While most Americans don’t think immigration reform is a top concern at this time, they do overwhelmingly support all the basic components of a potential deal. The vast majority of Americans support creating a way for undocumented immigrants already here to stay, as well as measures to slow undocumented immigration in the future. From Gallup:

Next, suppose that on Election Day you could vote on key issues as well as candidates. Would you vote for or against a law that would -- [RANDOM ORDER]? January 2013 results

Support for these proposals is not only strong overall but broadly trans-partisan. Gallup found a majority of Democrats, Republicans and Independents support every one of the five proposed changes. Even 59 percent of Republicans support a pathway to legal residency or citizenship.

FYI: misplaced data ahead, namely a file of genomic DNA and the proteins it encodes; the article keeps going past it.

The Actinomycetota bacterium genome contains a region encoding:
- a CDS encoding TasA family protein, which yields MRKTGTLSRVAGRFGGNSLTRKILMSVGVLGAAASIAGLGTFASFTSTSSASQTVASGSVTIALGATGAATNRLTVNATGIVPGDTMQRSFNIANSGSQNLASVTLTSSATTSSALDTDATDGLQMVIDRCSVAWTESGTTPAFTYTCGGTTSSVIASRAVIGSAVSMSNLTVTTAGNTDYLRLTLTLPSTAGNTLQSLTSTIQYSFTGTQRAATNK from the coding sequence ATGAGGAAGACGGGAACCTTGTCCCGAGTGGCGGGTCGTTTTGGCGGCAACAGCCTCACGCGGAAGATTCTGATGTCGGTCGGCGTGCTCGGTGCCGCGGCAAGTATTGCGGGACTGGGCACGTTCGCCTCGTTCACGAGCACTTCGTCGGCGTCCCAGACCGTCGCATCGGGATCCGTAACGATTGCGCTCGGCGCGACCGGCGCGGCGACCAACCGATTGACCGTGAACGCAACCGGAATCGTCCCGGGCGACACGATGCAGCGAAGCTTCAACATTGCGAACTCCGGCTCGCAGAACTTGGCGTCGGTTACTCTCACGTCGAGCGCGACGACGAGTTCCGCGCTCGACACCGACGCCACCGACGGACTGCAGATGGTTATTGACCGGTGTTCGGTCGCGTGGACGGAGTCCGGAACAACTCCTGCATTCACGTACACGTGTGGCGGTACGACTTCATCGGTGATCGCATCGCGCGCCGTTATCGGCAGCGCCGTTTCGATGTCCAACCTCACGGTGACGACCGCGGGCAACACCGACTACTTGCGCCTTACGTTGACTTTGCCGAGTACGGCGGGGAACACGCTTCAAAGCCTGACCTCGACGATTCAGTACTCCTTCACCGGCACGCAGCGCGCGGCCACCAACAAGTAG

President Obama has substantial leverage to try to force House Republicans to act on a broad immigration reform law. Failing to do so would not only continue to hurt the party with Hispanics but would also risk alienating a large swath of voters. Being seen as the party that block reform would be a really bad political move for the GOP as a whole.